Claire Felicie, Only the Sky Remains Untouched

JTF (just the facts): Self-published by the artist in 2016 (here). Softcover, sewn binding (with red thread), 70 pages, with 44 black and white photographs. Includes a foldout section with an essay by the artist and summaries/thumbnail images for each sitter. In an edition of 700 copies. Designed by Sybren Kuiper. (Cover and spread shots below.)

Comments/Context: For most returning soldiers, the echoes of war reverberate through their entire lives. While the physical wounds and injuries of conflict may heal relatively quickly, the invisible emotional traumas of the battlefield often follow participants home and can linger for years to come. For some, the memories (and recurring nightmares) can evoke a range of uncontrolled responses – anger, fear, rage, aggression – sometimes leading to serious outbursts and accompanying bouts of depression and feelings of anxiety and powerlessness. In recent years, we have come to understand these psychological traumas better, giving the haunted vulnerability of this post-war behavior a clinical name – Post Traumatic Stress Disorder (PTSD). And while we now have ways to diagnose and treat this condition, PTSD and its consequences remain a mystery to many in the wider public at large.

Dutch photographer Claire Felicie’s recent photobook Only the Sky Remains Untouched attempts to remedy that situation. The problem is that photography isn’t necessarily the most obvious medium for capturing the nuances of something that occurs largely in the mind. So Felicie was forced to photographically approach the subject of PTSD indirectly, using visual metaphors to try to evoke the nuances of personal unrest buried far from view.

Only the Sky Remains Untouched mixes portraits of soldiers with moody landscapes, interleaving the two sets of images into one single emotional expression. She chose as her setting a former weapons factory and testing ground in Zandaam, a set of buildings and forest regions left to rot, the decayed structures now overrun by nature. Captured in shadowy black and white, the abandoned place feels symbolically appropriate, the broken buildings and scarred trees replicating the harrowing state of mind of her sitters. Light twinkles through a dense canopy of leaves, ivy crawls over tactile brick, and paint peels in smears and stains reminiscent of the found abstractions of Aaron Siskind. And while Felicie’s images sensitively observe the lushness of these ruined textures, the forgotten squalor is quietly gloomy, filled with rust, spackled dirt, and faint echoes of grim history. It is a perfect metaphorical setting for the haunting memories of war.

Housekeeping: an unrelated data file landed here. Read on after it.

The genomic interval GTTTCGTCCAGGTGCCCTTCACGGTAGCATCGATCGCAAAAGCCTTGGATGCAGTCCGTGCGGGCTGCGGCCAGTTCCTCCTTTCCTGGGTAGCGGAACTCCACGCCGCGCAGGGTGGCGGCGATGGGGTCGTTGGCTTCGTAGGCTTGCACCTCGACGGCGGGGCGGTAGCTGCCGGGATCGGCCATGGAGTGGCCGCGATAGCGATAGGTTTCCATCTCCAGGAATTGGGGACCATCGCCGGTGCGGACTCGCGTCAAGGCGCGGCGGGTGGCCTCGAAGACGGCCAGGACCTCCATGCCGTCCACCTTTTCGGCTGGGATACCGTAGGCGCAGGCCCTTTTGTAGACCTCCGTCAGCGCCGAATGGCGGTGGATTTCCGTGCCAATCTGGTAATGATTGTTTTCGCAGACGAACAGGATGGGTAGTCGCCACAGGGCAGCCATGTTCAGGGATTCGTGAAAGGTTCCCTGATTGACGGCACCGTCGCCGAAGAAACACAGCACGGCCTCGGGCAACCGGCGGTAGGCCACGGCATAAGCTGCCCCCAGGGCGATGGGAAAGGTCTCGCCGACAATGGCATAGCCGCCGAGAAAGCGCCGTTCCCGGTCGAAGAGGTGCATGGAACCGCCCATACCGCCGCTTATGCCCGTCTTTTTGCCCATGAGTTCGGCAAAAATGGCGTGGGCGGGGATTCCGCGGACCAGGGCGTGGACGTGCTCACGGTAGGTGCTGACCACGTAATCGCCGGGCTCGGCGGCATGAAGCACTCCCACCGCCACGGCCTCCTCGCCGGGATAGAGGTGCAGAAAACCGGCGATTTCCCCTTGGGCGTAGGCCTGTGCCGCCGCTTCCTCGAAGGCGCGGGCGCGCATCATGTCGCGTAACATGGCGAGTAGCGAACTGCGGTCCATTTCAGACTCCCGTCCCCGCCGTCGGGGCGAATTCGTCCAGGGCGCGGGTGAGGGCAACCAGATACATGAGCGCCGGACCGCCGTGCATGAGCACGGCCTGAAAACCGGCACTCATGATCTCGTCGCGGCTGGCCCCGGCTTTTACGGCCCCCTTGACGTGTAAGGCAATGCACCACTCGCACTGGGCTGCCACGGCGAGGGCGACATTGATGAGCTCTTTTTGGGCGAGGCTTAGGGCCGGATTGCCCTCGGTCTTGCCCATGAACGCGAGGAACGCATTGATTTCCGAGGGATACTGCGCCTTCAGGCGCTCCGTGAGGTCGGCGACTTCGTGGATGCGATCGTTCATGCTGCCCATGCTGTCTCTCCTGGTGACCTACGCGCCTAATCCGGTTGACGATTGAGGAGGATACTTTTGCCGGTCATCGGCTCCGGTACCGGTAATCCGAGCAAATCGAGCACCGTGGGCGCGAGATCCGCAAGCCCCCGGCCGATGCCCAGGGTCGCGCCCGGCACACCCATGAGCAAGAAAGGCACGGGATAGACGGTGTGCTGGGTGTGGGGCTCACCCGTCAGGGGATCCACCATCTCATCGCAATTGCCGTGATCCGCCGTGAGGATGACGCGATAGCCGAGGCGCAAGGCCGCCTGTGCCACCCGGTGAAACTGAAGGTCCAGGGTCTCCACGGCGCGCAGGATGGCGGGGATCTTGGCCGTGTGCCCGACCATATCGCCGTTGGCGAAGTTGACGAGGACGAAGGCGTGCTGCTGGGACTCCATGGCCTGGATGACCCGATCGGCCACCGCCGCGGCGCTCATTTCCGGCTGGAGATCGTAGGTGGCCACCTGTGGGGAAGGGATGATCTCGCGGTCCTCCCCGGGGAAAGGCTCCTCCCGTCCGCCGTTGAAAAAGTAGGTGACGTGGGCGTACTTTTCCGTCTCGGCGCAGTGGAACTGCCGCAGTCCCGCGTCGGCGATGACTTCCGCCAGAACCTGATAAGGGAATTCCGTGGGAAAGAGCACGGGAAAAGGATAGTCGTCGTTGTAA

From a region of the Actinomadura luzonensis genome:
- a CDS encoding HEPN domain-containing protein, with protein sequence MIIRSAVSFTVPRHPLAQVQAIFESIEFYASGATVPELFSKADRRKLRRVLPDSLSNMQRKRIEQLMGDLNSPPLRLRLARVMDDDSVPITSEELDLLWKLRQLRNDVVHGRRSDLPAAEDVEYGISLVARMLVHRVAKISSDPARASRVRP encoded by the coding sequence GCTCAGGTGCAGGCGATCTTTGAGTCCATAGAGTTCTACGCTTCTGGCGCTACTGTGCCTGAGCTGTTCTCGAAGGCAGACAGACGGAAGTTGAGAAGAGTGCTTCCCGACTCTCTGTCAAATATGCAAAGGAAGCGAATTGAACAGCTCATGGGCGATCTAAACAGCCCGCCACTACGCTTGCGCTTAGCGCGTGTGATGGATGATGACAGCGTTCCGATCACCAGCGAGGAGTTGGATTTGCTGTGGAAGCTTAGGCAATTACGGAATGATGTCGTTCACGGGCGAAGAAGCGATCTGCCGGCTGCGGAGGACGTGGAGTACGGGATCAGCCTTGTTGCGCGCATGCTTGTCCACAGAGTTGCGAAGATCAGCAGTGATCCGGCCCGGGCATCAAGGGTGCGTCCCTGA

Inside this fractured shell, Felicie places a series of former Dutch soldiers suffering from PTSD (identified only by their first names), most having served in Lebanon or Afghanistan. Each is shown lying down on a military cot, shirtless and in army fatigues, surrounded by the indeterminate darkness of the factory. While this prone position immediately recalls Tim Hetherinton’s famous images of sleeping soldiers, the mood here is decidedly different – these are soldiers still fighting their own demons, and those ongoing battles have clearly taken their toll. Her portraits are full of weariness and resignation, many populated by the blank stares of those lost in thought. While we might momentarily notice the tattoos or the aging muscles, it’s the faces (and the turned away backs) that that tell the story of PTSD. The images capture brave solitary struggle (and even some haggard defeat), where no one else sees the horrors hovering in the shadows.

Felicie’s tender photographs could likely have stood fine on their own, but the elegant design of this photobook significantly enhances the overall experience of her work. All of the images are printed full bleed on relatively thick matte paper and saddle stitched together, creating folds that cut the full spread prone portraits in half. The result is many bodies that are just a top or just a bottom, the other half replaced by an image of a scratched wall or a rubble strewn empty room. This juxtaposition is simple but sophisticated, putting the damaged psyches and the damaged settings into immediate dialogue. The cover has an embossed title that recedes into the darkness of a stained brick wall, the effect an apt metaphor for the obscured mental condition these soldiers face on a daily basis. As a unit, the photobook feels thoughtfully measured and humble, full of sensitivity and respect for its subject.

Only the Sky Remains Untouched is a project that turns on real empathy and trust, but that personal engagement never becomes overly sentimental. Felicie’s photographs invite us into a world of despair, but do so with an attentiveness that triggers responsive thinking. That Felicie has found vulnerable beauty here is her durable contribution to the understanding of the syndrome. She has opened a window onto the human side to an invisible tormentor, putting a face on the wrenching struggles of those who have served with such sacrifice and honor.

Collector’s POV: Claire Felicie is represented by Amstel Gallery in Amsterdam (here) and Galerie Pennings in Eindhoven (here). Felicie’s work has little secondary market history, so gallery retail or direct connection with the photographer remain the best options for those collectors interested in following up.

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